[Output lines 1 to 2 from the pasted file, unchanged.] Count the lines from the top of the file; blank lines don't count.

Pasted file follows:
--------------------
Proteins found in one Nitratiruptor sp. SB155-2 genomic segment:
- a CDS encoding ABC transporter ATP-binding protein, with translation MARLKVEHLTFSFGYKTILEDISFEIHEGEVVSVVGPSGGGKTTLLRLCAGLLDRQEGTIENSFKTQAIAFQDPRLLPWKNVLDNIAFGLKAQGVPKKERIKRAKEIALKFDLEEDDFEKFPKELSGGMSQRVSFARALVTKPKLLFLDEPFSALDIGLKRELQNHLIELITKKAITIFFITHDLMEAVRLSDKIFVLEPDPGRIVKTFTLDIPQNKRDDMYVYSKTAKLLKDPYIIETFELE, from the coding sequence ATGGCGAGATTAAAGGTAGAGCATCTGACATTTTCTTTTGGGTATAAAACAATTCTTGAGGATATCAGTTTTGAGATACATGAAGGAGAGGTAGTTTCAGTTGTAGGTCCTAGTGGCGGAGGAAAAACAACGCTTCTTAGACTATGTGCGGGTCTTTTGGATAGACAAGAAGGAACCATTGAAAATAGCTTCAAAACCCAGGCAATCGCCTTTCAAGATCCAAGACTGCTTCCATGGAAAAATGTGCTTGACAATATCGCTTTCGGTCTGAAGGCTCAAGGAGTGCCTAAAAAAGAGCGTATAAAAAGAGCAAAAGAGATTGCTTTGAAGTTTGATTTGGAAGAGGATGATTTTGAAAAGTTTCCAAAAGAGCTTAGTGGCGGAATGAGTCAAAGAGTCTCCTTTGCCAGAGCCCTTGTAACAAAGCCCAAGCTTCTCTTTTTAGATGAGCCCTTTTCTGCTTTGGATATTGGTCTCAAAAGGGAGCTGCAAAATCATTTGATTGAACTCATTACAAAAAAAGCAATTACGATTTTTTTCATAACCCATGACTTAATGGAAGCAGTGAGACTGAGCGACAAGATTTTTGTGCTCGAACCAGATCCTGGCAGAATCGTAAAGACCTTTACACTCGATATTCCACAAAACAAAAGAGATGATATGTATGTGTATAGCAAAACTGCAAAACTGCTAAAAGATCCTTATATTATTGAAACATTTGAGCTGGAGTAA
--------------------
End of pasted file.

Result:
Proteins found in one Nitratiruptor sp. SB155-2 genomic segment:
- a CDS encoding ABC transporter ATP-binding protein, with translation MARLKVEHLTFSFGYKTILEDISFEIHEGEVVSVVGPSGGGKTTLLRLCAGLLDRQEGTIENSFKTQAIAFQDPRLLPWKNVLDNIAFGLKAQGVPKKERIKRAKEIALKFDLEEDDFEKFPKELSGGMSQRVSFARALVTKPKLLFLDEPFSALDIGLKRELQNHLIELITKKAITIFFITHDLMEAVRLSDKIFVLEPDPGRIVKTFTLDIPQNKRDDMYVYSKTAKLLKDPYIIETFELE, from the coding sequence ATGGCGAGATTAAAGGTAGAGCATCTGACATTTTCTTTTGGGTATAAAACAATTCTTGAGGATATCAGTTTTGAGATACATGAAGGAGAGGTAGTTTCAGTTGTAGGTCCTAGTGGCGGAGGAAAAACAACGCTTCTTAGACTATGTGCGGGTCTTTTGGATAGACAAGAAGGAACCATTGAAAATAGCTTCAAAACCCAGGCAATCGCCTTTCAAGATCCAAGACTGCTTCCATGGAAAAATGTGCTTGACAATATCGCTTTCGGTCTGAAGGCTCAAGGAGTGCCTAAAAAAGAGCGTATAAAAAGAGCAAAAGAGATTGCTTTGAAGTTTGATTTGGAAGAGGATGATTTTGAAAAGTTTCCAAAAGAGCTTAGTGGCGGAATGAGTCAAAGAGTCTCCTTTGCCAGAGCCCTTGTAACAAAGCCCAAGCTTCTCTTTTTAGATGAGCCCTTTTCTGCTTTGGATATTGGTCTCAAAAGGGAGCTGCAAAATCATTTGATTGAACTCATTACAAAAAAAGCAATTACGATTTTTTTCATAACCCATGACTTAATGGAAGCAGTGAGACTGAGCGACAAGATTTTTGTGCTCGAACCAGATCCTGGCAGAATCGTAAAGACCTTTACACTCGATATTCCACAAAACAAAAGAGATGATATGTATGTGTATAGCAAAACTGCAAAACTGCTAAAAGATCCTTATATTATTGAAACATTTGAGCTGGAGTAA